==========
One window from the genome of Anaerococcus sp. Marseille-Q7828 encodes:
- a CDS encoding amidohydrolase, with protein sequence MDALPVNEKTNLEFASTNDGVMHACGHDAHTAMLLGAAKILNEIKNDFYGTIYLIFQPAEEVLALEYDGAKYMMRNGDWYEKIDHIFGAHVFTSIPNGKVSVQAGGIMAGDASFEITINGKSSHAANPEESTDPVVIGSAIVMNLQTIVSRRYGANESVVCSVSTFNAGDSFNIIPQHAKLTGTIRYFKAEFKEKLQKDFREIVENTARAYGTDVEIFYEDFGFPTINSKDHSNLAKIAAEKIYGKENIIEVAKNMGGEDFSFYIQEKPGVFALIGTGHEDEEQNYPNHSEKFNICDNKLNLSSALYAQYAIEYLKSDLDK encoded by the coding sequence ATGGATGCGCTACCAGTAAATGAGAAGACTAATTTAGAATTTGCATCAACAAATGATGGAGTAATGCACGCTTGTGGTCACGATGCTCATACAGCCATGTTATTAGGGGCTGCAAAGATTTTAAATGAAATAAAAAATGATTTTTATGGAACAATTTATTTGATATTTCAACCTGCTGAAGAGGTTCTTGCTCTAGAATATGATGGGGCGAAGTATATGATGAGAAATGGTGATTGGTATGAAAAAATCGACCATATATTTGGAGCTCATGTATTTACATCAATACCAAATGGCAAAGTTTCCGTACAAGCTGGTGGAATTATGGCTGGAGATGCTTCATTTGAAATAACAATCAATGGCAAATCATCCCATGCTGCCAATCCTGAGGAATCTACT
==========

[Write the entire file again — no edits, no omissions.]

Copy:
One window from the genome of Anaerococcus sp. Marseille-Q7828 encodes:
- a CDS encoding amidohydrolase, with protein sequence MDALPVNEKTNLEFASTNDGVMHACGHDAHTAMLLGAAKILNEIKNDFYGTIYLIFQPAEEVLALEYDGAKYMMRNGDWYEKIDHIFGAHVFTSIPNGKVSVQAGGIMAGDASFEITINGKSSHAANPEESTDPVVIGSAIVMNLQTIVSRRYGANESVVCSVSTFNAGDSFNIIPQHAKLTGTIRYFKAEFKEKLQKDFREIVENTARAYGTDVEIFYEDFGFPTINSKDHSNLAKIAAEKIYGKENIIEVAKNMGGEDFSFYIQEKPGVFALIGTGHEDEEQNYPNHSEKFNICDNKLNLSSALYAQYAIEYLKSDLDK encoded by the coding sequence ATGGATGCGCTACCAGTAAATGAGAAGACTAATTTAGAATTTGCATCAACAAATGATGGAGTAATGCACGCTTGTGGTCACGATGCTCATACAGCCATGTTATTAGGGGCTGCAAAGATTTTAAATGAAATAAAAAATGATTTTTATGGAACAATTTATTTGATATTTCAACCTGCTGAAGAGGTTCTTGCTCTAGAATATGATGGGGCGAAGTATATGATGAGAAATGGTGATTGGTATGAAAAAATCGACCATATATTTGGAGCTCATGTATTTACATCAATACCAAATGGCAAAGTTTCCGTACAAGCTGGTGGAATTATGGCTGGAGATGCTTCATTTGAAATAACAATCAATGGCAAATCATCCCATGCTGCCAATCCTGAGGAATCTACT